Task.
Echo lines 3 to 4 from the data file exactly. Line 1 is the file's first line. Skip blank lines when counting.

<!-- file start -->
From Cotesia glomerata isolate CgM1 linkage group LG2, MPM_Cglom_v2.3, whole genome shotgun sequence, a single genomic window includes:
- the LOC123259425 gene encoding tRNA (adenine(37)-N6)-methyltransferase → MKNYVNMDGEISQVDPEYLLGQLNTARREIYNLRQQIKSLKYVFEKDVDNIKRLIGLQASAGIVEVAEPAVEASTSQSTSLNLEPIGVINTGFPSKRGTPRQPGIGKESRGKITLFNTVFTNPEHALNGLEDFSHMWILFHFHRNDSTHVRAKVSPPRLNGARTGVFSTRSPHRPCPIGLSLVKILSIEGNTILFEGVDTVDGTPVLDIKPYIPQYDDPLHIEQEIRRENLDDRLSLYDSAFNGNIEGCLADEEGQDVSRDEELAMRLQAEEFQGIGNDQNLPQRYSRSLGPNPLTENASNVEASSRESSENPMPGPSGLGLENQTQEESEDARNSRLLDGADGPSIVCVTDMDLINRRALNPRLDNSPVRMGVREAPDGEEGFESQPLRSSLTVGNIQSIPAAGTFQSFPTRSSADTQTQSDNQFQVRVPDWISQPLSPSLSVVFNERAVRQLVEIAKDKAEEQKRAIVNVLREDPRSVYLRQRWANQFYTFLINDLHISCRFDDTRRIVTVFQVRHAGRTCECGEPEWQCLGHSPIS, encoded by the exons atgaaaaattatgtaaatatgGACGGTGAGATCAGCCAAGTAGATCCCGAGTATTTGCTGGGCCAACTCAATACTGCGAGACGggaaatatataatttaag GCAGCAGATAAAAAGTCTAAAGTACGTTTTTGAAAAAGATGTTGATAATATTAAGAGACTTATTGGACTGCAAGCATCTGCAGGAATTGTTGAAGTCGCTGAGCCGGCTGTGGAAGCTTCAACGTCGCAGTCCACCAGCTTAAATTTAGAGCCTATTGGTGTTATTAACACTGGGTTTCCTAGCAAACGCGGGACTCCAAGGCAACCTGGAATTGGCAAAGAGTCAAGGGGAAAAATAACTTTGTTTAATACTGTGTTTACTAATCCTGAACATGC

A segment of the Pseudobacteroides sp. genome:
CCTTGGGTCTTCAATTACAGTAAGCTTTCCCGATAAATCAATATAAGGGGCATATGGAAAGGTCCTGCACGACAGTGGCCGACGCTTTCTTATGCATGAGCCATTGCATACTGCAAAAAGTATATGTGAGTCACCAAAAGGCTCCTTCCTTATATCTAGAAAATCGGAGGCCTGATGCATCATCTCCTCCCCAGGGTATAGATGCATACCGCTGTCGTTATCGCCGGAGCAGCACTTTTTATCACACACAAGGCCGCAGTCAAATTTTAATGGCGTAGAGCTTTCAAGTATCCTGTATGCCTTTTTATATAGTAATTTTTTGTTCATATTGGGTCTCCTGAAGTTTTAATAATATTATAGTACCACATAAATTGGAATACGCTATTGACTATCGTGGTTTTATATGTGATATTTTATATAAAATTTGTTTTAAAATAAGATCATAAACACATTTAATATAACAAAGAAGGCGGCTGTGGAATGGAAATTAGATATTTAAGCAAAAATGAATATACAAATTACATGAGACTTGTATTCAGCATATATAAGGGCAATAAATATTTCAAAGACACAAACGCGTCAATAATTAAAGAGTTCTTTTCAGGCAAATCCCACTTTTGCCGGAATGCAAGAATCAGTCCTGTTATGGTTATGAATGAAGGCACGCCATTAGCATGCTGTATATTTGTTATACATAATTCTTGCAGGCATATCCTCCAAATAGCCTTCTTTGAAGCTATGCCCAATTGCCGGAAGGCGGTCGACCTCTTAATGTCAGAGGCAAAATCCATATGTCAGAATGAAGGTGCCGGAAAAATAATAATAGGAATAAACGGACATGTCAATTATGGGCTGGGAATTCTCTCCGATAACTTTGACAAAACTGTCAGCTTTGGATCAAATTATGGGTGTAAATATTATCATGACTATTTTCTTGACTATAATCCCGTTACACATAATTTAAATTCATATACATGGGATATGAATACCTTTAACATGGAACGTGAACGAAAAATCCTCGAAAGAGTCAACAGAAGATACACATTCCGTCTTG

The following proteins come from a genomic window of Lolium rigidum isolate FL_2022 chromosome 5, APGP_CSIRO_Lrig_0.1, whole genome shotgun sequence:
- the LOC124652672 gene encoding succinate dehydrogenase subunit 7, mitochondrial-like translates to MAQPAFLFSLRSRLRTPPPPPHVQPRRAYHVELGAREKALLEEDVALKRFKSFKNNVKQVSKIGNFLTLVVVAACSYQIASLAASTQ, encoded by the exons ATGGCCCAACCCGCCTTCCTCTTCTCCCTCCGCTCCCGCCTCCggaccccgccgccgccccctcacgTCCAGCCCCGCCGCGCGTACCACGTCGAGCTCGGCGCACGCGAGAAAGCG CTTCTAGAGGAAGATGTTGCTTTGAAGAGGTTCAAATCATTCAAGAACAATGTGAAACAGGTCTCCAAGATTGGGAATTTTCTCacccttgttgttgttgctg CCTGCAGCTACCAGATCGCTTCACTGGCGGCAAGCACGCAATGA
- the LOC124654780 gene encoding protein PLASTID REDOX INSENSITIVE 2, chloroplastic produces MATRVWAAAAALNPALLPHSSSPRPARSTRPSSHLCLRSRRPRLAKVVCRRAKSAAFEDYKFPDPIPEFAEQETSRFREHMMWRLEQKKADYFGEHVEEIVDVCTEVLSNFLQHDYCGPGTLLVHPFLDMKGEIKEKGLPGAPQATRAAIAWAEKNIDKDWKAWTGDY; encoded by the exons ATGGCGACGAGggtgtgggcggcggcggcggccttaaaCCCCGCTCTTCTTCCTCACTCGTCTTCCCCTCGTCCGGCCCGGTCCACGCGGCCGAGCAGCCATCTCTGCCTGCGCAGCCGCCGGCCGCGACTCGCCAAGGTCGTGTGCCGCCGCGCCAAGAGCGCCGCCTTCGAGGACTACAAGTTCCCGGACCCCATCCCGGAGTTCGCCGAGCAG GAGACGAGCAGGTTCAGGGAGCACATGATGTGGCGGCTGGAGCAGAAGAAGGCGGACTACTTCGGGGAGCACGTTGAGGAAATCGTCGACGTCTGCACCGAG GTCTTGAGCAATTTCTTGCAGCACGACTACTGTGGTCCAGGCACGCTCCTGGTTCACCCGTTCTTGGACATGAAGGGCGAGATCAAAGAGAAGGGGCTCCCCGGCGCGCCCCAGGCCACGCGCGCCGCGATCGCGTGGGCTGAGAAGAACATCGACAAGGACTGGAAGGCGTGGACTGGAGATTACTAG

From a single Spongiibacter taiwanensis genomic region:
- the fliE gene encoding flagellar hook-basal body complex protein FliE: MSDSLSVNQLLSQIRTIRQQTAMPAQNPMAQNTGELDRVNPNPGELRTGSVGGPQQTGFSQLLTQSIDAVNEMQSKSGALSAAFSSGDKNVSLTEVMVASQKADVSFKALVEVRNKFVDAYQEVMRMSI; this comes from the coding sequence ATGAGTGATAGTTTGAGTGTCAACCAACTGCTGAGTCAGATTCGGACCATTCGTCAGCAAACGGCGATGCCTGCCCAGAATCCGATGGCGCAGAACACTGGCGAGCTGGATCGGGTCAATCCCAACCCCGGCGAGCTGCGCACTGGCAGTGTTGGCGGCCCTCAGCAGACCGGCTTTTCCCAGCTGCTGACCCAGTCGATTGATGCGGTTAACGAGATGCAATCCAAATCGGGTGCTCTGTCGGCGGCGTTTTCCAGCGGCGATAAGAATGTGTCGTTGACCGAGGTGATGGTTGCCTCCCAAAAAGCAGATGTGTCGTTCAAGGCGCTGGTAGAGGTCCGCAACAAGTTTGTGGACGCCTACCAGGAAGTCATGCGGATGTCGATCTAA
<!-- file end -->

A segment of the Pseudobacteroides sp. genome:
CCTTGGGTCTTCAATTACAGTAAGCTTTCCCGATAAATCAATATAAGGGGCATATGGAAAGGTCCTGCACGACAGTGGCCGACGCTTTCTTATGCATGAGCCATTGCATACTGCAAAAAGTATATGTGAGTCACCAAAAGGCTCCTTCCTTATATCTAGAAAATCGGAGGCCTGATGCATCATCTCCTCCCCAGGGTATAGATGCATACCGCTGTCGTTATCGCCGGAGCAGCACTTTTTATCACACACAAGGCCGCAGTCAAATTTTAATGGCGTAGAGCTTTCAAGTATCCTGTATGCCTTTTTATATAGTAATTTTTTGTTCATATTGGGTCTCCTGAAGTTTTAATAATATTATAGTACCACATAAATTGGAATACGCTATTGACTATCGTGGTTTTATATGTGATATTTTATATAAAATTTGTTTTAAAATAAGATCATAAACACATTTAATATAACAAAGAAGGCGGCTGTGGAATGGAAATTAGATATTTAAGCAAAAATGAATATACAAATTACATGAGACTTGTATTCAGCATATATAAGGGCAATAAATATTTCAAAGACACAAACGCGTCAATAATTAAAGAGTTCTTTTCAGGCAAATCCCACTTTTGCCGGAATGCAAGAATCAGTCCTGTTATGGTTATGAATGAAGGCACGCCATTAGCATGCTGTATATTTGTTATACATAATTCTTGCAGGCATATCCTCCAAATAGCCTTCTTTGAAGCTATGCCCAATTGCCGGAAGGCGGTCGACCTCTTAATGTCAGAGGCAAAATCCATATGTCAGAATGAAGGTGCCGGAAAAATAATAATAGGAATAAACGGACATGTCAATTATGGGCTGGGAATTCTCTCCGATAACTTTGACAAAACTGTCAGCTTTGGATCAAATTATGGGTGTAAATATTATCATGACTATTTTCTTGACTATAATCCCGTTACACATAATTTAAATTCATATACATGGGATATGAATACCTTTAACATGGAACGTGAACGAAAAATCCTCGAAAGAGTCAACAGAAGATACACATTCCGTCTTG